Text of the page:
The Golden fiber of jute!
Jute is the second largest natural fibre, only second to cotton. It is mainly grown in India, Bangladesh and Brazil, (of which the highest quality origin from Bangladesh). It is a cellulosic fiber that gives a yearly crop.
Since it matures in only 120 days and adds natural nutrients to the soil it is co-grown with food, for example rice, meaning it doesn’t take land area from food-production in parts of the world that struggles with poverty and famine.
The volume of cellulosic fiber produced per hectare and year is larger than the most fast growing trees.
Growing Jute demands very small amounts of chemicals and fairly small amounts of water. It is 100% biologically degradable and non-toxic.
1-hectare Jute absorbs 15 MT carbon dioxide and releases 11 MT of oxygen to the air, which is about 4 times as much as the Poplar tree, often grown because of its high ability to produce oxygen. [check the figures with the BMW report]
The technical properties of the Jute fiber contain many useful characteristics that probably makes it the most sustainable alternative in many different application fields:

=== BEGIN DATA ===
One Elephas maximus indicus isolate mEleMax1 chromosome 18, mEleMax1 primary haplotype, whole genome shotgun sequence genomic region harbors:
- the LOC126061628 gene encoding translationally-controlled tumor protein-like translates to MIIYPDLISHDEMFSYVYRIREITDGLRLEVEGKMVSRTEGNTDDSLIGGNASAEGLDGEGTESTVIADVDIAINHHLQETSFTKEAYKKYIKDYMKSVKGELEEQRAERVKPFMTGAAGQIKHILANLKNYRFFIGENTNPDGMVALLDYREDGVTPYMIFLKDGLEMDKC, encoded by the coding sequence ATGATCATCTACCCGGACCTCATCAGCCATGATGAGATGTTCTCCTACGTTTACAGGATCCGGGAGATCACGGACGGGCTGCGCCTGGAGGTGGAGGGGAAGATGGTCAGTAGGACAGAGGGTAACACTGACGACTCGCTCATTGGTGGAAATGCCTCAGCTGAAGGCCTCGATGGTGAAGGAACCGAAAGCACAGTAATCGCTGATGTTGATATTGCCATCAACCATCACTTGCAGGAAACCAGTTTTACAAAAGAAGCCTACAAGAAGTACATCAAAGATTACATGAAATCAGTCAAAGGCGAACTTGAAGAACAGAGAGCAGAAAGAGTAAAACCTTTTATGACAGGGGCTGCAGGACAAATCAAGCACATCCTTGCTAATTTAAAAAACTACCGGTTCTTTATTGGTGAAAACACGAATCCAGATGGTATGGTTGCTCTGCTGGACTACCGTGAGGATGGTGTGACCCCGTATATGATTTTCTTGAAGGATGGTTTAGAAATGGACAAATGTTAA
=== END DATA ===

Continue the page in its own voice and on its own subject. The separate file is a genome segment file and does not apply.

- Having a tensile strength comparable to steel.
- It is light. It is about 30% lighter than glass fiber.
- It has low density.
- It has insulating properties.
- It is 100 natural, biodegradable, recyclable and combustible.
- It has anti-static and UV protective properties.
- It is CO2 neutral.
- It is antibacterial and antiseptic
Jute fiber production is often connected to poverty reduction, ethic standards and self-empowerment in some of the poorest countries in the world. Advances in Jute research and development have enabled this natural fiber to stand as the best viable candidate for the Green Alternative in the textile, automotive and construction industry. The rising global environmental awareness has brought the “Golden Fiber” back into the limelight.